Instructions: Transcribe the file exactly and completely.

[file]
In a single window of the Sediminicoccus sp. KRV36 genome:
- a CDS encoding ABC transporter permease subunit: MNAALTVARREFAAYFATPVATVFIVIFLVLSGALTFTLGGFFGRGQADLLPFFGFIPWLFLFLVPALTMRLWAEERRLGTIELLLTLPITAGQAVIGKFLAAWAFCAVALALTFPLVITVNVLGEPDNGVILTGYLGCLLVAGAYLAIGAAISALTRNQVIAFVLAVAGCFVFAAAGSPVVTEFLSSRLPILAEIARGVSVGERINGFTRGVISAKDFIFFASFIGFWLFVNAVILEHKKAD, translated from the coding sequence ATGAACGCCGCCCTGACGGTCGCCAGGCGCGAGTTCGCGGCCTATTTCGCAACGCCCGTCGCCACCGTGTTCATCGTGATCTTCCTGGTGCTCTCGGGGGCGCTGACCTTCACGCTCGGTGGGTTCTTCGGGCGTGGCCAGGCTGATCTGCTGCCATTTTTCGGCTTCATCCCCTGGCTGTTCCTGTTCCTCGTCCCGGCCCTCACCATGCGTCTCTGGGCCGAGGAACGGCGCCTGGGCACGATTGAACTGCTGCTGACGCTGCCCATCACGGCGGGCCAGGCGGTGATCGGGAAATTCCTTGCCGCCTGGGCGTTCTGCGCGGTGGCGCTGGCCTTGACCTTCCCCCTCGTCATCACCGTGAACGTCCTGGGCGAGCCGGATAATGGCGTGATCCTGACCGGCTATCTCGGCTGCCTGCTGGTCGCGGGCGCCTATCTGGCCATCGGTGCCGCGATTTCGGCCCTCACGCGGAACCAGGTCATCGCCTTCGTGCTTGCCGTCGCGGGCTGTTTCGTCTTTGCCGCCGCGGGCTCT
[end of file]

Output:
In a single window of the Sediminicoccus sp. KRV36 genome:
- a CDS encoding ABC transporter permease subunit: MNAALTVARREFAAYFATPVATVFIVIFLVLSGALTFTLGGFFGRGQADLLPFFGFIPWLFLFLVPALTMRLWAEERRLGTIELLLTLPITAGQAVIGKFLAAWAFCAVALALTFPLVITVNVLGEPDNGVILTGYLGCLLVAGAYLAIGAAISALTRNQVIAFVLAVAGCFVFAAAGSPVVTEFLSSRLPILAEIARGVSVGERINGFTRGVISAKDFIFFASFIGFWLFVNAVILEHKKAD, translated from the coding sequence ATGAACGCCGCCCTGACGGTCGCCAGGCGCGAGTTCGCGGCCTATTTCGCAACGCCCGTCGCCACCGTGTTCATCGTGATCTTCCTGGTGCTCTCGGGGGCGCTGACCTTCACGCTCGGTGGGTTCTTCGGGCGTGGCCAGGCTGATCTGCTGCCATTTTTCGGCTTCATCCCCTGGCTGTTCCTGTTCCTCGTCCCGGCCCTCACCATGCGTCTCTGGGCCGAGGAACGGCGCCTGGGCACGATTGAACTGCTGCTGACGCTGCCCATCACGGCGGGCCAGGCGGTGATCGGGAAATTCCTTGCCGCCTGGGCGTTCTGCGCGGTGGCGCTGGCCTTGACCTTCCCCCTCGTCATCACCGTGAACGTCCTGGGCGAGCCGGATAATGGCGTGATCCTGACCGGCTATCTCGGCTGCCTGCTGGTCGCGGGCGCCTATCTGGCCATCGGTGCCGCGATTTCGGCCCTCACGCGGAACCAGGTCATCGCCTTCGTGCTTGCCGTCGCGGGCTGTTTCGTCTTTGCCGCCGCGGGCTCT